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Coding mentors bolster kids’ confidence at William Wells Brown Elementary Promise Academy

Third, fourth, and fifth graders learned the foundation of computer programming in a basic coding class. (Photo from FCPS)

Learning to manipulate game elements to achieve goals proved an enriching experience for youngsters in the Promise Academy at William Wells Brown Elementary. “The success is solely based on their efforts,” said Obi Taylor, who with partner Lafe Taylor runs a business called Code Command. In the past several weeks, the men introduced two classes to the basics of coding, or computer programming. Even more impressive, they led the students to a new understanding of themselves and their abilities.

For example, fourth-grader JerMarion Robertson spoke comfortably about alphanumeric variables and the text-based programming game CodeMonkey. He also grasped the importance of working closely with his coding partner. “You have to make sure he’s with you and on the same level,” JerMarion explained.

Lafe Taylor of Code Command worked one-on-one with students as needed. (Photo from FCPS)

The technical details will come later; initially, the aim was to encourage logical and critical thinking among the third, fourth, and fifth graders. “Coding is making the monkey get where the bananas are,” said fifth grader Moses Mapigano Jr., adding, “It’s really fun to compete and beat the levels.”

The class improved the students’ reading comprehension and soft skills like communication, and the leaders stressed a strong work ethic and integrity. “They learn how to be accountable. ‘Be truthful and take responsibility,’ ” Obi Taylor said, citing their mantra.

With laudable efforts came tangible results. The mentors handed out a braided bracelet whenever a child asked or answered a relevant question, and rewarded them for remembering to wear their Code Command T-shirts and name badges. In addition, every Friday was payday when the students received real cash for focus, diligence, and other qualities and actions that employers value in the workplace. The Taylors (no relation) also spread kindness liberally, raising self-esteem in youngsters who too often associate adults with discipline or criticism.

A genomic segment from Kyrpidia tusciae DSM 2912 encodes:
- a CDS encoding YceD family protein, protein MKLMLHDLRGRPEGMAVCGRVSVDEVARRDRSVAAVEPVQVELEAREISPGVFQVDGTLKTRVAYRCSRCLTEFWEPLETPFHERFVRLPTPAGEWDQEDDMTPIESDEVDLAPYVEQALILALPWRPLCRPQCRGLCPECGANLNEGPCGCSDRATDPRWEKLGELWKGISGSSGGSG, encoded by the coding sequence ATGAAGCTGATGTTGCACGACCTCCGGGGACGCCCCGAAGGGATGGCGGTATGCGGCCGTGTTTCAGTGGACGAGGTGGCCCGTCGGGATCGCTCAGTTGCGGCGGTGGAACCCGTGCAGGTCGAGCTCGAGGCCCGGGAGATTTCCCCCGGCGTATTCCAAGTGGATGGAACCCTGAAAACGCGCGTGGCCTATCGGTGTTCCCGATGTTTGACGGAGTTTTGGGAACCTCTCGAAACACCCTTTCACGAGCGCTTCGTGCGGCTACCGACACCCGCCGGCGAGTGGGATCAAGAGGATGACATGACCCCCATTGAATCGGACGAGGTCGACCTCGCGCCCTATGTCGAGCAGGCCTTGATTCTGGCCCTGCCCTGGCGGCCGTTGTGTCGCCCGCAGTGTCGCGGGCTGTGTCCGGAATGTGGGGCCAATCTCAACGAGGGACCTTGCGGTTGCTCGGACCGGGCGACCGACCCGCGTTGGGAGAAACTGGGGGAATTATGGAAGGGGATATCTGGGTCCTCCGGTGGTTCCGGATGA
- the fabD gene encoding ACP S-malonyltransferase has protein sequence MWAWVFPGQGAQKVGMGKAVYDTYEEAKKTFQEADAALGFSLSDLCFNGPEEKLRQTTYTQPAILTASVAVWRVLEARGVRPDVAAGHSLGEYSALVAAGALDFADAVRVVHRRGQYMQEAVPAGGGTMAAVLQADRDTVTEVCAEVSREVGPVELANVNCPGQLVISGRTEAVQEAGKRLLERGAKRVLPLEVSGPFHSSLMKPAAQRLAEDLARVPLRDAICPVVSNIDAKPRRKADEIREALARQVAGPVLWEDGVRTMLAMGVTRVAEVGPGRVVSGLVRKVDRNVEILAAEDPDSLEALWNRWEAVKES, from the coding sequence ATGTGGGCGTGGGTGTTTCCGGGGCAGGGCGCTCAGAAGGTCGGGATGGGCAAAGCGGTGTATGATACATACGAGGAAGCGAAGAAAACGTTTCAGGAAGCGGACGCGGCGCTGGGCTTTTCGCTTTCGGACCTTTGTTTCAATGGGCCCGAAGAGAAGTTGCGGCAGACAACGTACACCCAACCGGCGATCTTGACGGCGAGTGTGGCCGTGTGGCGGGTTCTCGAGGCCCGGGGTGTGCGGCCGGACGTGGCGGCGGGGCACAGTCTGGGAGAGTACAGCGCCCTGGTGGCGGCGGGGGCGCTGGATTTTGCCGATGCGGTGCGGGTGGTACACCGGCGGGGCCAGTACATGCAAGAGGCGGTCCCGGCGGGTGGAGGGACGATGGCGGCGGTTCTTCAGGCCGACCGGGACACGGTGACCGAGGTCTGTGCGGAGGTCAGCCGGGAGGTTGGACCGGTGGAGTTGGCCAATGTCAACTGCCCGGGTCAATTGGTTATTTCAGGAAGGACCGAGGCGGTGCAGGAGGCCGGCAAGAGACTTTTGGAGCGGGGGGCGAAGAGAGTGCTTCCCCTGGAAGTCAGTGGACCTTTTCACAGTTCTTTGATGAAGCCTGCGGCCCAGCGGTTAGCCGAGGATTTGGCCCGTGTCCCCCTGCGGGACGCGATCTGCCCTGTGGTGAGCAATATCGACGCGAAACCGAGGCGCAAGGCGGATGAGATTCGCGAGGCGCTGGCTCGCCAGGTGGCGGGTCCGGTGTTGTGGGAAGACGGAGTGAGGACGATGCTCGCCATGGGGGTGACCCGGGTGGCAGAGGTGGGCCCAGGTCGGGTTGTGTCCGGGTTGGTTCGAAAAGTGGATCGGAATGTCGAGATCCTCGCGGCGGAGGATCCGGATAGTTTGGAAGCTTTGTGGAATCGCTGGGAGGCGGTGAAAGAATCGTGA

The coding class was one of several options in the school’s enrichment series, which is part of the Promise Academy model of providing extra supports and opportunities. “We were looking for a way to expose our students to experiences they may not regularly have access to in their day-to-day lives. We want to bring in community partners and organizations as well as utilize the talents of staff members to allow our students to find their passion,” said Amanda Stewart, the enrichment coordinator.

Students paired up for the Hack-A-Thon challenge. “On any team, if you want to be a champion, you have to work together,” said mentor Obi Taylor. (Photo from FCPS)

Each morning has three enrichment blocks divided by grade-level groups. Other recent choices included baking and cooking, African drumming, arts and crafts, drama, digital art, news broadcast, and science and agriculture. Even intramural basketball involved problem solving and conflict resolution. Some student favorites will repeat in the next rotation, along with the addition of chess, golf, book writing and illustration, and an advanced coding class.

“We need to actively engage the children in their learning. This instills a little more value in education,” said Stewart, who forecast a corresponding uptick in academics.

Spirits certainly were high in the coding class, where confidence rose and behavior improved. As the mentors inspired trust, the students responded over time with extra effort. For instance, after Taylor wore T-shirts featuring various historical figures, a few children chose to research and write short reports on the famous people. Other students wrote thank-you notes to the mentors, and one boy invited them to his football game, where the men connected with his family. Those initiatives had nothing to do with coding but everything to do with mutual respect. The children also gave their all in the culminating Hack-A-Thon challenge, knowing the mentors would be fair with their praise. On the final day, students received certificates, dog tags, and $2 bills. Some also earned cash prizes, embroidered backpacks, and iPads for exemplary participation, unprompted helpfulness, and unselfish kindness.

“It’s amazing the transformation you see in six weeks,” Taylor noted. “Imagine what we could do in a year. They’d all come out rock stars!”

From Fayette County Public Schools

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